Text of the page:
Kangaroo explosion causes airport headache at Baradine

Emergency flight gets go-around order due to roos on tarmac


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Kangaroos on the move are causing bigger headaches for airport operators in the country as the dry forces many to seek water outside parks and state forests. This roo was pictured at Mallacoota airport during another roo incident in 2005.

Kangaroos on the move are causing bigger headaches for airport operators in the country as the dry forces many to seek water outside parks and state forests. This roo was pictured at Mallacoota airport during another roo incident in 2005.

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Baradine's roster to keep tarmac roo-free for care flights

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At Baradine in north-west NSW near the Pilliga scrub they have a roster to make sure the airport tarmac is kept clear of kangaroos so emergency and care flights can land safely.

The Baradine Airport Committee has been shooing roos off the town’s tarmac for years, but in the last few months with the drought sinking in, roos are moving en masse in search of water and food, and the committee has had its work cut out to clear the runway.

In May, one emergency flight had to be turned around because there were so many roos inside  the airport’s fenced  compound. The roos still manage to get in through holes in the fence.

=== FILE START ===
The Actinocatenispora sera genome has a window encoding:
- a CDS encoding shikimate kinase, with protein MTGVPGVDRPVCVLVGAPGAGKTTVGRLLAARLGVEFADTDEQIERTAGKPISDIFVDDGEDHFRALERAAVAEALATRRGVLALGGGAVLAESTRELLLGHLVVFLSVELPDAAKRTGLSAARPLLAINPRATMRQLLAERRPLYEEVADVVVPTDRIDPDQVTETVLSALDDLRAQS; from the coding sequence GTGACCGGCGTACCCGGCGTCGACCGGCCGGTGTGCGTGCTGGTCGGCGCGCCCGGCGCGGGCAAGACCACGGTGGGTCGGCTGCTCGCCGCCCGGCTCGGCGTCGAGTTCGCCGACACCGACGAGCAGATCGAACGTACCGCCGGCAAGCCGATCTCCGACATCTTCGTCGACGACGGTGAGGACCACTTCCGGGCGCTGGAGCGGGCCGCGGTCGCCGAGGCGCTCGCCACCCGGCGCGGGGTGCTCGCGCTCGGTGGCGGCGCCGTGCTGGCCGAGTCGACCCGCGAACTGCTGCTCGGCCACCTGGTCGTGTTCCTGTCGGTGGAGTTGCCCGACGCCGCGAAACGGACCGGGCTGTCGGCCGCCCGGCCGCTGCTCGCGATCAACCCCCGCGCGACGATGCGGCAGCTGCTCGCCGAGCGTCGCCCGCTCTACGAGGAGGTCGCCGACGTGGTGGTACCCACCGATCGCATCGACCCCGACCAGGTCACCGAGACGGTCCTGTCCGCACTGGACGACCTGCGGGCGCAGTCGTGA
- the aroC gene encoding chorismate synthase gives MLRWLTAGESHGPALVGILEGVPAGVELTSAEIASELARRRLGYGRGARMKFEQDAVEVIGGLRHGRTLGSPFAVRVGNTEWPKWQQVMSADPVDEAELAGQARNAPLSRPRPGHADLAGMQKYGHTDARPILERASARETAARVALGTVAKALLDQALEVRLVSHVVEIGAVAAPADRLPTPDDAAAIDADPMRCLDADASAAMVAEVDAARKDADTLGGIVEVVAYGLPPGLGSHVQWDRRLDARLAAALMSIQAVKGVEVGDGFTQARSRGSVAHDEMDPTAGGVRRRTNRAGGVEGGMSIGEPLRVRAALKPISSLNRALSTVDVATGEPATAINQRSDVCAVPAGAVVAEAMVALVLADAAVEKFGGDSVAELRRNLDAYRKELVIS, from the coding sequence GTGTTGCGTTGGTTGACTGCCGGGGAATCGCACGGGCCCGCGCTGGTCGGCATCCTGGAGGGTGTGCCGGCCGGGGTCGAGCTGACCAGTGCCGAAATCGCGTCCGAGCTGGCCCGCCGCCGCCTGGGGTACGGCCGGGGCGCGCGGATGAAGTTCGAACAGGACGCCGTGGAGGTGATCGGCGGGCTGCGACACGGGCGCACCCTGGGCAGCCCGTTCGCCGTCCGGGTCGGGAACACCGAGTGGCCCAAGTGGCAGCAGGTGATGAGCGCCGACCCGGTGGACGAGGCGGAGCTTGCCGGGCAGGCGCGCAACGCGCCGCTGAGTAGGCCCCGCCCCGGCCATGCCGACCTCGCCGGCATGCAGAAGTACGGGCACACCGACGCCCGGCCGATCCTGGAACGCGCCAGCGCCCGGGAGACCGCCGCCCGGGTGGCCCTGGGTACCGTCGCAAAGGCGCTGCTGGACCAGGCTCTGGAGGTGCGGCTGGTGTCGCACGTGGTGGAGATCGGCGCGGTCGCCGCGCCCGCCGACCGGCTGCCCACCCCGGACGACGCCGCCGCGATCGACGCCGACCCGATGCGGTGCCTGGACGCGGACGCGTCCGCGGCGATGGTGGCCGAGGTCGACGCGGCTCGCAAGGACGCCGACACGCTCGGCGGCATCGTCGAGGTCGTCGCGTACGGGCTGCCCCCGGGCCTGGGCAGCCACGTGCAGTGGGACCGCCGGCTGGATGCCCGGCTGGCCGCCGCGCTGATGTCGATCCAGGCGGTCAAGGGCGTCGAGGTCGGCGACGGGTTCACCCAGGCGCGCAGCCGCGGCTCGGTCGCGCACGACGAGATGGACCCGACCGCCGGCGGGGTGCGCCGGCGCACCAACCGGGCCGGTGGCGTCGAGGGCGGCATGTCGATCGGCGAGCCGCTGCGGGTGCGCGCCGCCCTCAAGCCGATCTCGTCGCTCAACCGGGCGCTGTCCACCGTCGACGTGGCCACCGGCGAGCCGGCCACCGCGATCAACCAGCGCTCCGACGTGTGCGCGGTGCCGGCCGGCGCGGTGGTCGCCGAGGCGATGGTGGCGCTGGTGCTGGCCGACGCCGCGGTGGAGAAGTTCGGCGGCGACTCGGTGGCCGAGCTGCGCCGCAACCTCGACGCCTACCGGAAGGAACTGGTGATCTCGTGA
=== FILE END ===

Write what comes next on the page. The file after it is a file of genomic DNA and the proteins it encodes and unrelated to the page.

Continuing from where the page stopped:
Committee chairman John Farrell said it was “a lot harder” to get the roos off the tarmac. “I went out there the other night to check on the lighting and I saw 16 roos. I rounded them up and out of the airport. When I came back an hour later there were 21 roos there.”

Related: New measures mean farmers don't need to tag roos shot on farm

The committee divvies up the airport roster into two people on for a three-month period, who are on call 24/7 to make sure planes can land in safety. The committee has radio contact with incoming planes. Baradine gets about two medical flights a month, mostly from the Royal Flying Doctor Service.

Baradine.

Baradine.

In May, an RFDS flight was told to go around before landing because there so many roos to round up.”We had to send him round again so he was able to land,” Mr Farrell said.

“We have a good fence but the roos still manage to get through. They are a lot harder to get off the tarmac than previous years.

“Now the roos have come right into town and we often see them in front yards – we’ve hardly seen that before. Mostly they are looking for water. Water has become the big issue out here and dams are very low. I have been in Baradine 51 years and have been working in the agricultural sector most of that time and I’ve never seen it this bad. Water is the major concern for us now.”

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